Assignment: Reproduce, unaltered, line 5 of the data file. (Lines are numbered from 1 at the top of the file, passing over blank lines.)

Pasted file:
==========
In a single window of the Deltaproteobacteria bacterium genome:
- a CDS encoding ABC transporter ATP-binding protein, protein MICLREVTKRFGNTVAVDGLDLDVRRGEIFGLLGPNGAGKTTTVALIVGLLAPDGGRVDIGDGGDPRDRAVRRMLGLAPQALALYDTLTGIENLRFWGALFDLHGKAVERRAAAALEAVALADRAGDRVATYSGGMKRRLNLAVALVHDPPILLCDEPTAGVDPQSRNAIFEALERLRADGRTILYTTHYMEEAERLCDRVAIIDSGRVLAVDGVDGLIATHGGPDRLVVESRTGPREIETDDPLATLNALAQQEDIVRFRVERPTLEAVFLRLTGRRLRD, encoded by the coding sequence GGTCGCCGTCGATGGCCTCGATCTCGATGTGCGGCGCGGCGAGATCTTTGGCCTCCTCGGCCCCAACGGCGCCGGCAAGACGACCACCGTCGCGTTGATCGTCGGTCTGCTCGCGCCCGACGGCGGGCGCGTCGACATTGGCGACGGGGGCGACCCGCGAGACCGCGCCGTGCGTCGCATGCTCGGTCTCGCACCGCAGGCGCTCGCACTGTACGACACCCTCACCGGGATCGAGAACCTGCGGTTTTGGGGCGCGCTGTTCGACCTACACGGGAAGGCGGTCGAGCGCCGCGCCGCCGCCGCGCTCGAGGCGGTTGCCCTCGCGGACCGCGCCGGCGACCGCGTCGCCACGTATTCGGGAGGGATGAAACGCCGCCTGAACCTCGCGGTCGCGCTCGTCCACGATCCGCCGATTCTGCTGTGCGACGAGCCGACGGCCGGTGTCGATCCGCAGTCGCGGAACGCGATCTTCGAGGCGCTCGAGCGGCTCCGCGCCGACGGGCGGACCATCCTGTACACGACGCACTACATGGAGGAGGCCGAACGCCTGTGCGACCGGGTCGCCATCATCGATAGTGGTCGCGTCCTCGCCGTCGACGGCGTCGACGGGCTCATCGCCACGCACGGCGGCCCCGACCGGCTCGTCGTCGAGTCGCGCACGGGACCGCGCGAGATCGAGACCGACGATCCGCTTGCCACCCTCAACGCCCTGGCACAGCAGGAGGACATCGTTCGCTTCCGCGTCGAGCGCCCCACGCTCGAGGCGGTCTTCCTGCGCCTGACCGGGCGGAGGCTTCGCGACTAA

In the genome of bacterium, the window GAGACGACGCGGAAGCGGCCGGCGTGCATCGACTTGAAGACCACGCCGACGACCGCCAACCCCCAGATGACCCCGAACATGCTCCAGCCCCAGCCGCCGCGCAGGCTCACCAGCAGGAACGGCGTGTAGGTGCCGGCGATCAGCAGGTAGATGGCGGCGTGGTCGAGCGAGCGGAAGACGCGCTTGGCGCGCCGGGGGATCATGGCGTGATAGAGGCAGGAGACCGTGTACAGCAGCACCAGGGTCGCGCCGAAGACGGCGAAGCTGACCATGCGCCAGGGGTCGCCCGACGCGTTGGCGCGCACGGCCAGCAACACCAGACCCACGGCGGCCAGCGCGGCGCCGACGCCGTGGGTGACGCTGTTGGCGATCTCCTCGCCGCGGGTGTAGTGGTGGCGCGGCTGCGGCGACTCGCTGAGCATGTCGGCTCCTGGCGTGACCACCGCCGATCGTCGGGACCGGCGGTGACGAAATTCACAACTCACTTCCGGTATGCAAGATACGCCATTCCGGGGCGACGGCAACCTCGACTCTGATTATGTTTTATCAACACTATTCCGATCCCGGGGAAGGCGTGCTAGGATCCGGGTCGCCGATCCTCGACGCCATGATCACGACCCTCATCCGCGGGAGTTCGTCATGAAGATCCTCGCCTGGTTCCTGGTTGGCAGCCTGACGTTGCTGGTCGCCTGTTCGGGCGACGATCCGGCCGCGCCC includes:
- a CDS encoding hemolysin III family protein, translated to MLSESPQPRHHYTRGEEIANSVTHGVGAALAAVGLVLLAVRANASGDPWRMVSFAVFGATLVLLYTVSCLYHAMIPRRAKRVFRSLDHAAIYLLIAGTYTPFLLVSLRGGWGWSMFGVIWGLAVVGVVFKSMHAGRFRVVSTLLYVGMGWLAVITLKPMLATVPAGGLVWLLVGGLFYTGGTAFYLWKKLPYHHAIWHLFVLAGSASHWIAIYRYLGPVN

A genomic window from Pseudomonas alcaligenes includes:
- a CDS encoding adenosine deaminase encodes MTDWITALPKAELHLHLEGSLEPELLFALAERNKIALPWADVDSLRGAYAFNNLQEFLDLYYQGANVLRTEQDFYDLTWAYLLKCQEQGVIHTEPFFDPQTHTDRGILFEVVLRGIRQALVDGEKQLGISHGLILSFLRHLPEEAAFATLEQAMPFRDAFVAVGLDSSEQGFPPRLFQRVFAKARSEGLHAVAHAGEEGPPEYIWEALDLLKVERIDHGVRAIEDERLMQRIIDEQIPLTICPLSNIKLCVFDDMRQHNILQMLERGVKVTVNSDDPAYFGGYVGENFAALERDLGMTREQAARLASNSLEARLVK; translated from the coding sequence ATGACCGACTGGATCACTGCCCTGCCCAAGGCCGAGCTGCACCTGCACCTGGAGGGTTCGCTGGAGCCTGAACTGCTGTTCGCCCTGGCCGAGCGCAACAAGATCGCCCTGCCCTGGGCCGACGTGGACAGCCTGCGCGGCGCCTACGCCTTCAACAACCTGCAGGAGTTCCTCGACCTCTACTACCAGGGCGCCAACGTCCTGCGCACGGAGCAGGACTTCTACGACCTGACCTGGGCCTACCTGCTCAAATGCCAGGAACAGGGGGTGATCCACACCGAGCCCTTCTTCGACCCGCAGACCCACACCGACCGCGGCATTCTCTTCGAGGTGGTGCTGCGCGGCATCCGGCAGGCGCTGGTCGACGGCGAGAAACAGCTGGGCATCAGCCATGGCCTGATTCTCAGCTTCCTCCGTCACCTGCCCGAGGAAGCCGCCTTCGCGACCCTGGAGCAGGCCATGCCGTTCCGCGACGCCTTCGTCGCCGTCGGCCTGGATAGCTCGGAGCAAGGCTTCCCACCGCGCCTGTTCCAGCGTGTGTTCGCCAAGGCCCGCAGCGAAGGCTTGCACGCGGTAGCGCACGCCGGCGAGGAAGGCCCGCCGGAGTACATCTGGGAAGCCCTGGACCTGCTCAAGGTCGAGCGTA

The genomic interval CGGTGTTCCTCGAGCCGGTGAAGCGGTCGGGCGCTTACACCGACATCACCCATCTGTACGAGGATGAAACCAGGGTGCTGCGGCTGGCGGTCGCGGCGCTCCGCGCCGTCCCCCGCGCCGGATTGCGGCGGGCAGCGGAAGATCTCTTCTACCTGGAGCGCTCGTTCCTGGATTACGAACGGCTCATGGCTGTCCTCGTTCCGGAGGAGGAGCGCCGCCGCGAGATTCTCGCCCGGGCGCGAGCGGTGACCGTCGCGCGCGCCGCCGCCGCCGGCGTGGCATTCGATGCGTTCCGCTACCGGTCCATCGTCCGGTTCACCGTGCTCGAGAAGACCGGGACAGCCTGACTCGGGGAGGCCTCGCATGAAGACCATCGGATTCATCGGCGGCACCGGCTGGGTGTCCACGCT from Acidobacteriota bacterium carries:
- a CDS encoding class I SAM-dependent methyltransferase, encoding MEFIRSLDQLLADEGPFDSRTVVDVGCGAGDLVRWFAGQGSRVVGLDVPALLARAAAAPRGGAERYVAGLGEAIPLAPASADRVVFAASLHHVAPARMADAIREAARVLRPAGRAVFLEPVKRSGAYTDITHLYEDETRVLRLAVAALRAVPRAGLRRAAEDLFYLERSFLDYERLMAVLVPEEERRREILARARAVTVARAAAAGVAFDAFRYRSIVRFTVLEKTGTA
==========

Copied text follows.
A genomic window from Pseudomonas alcaligenes includes: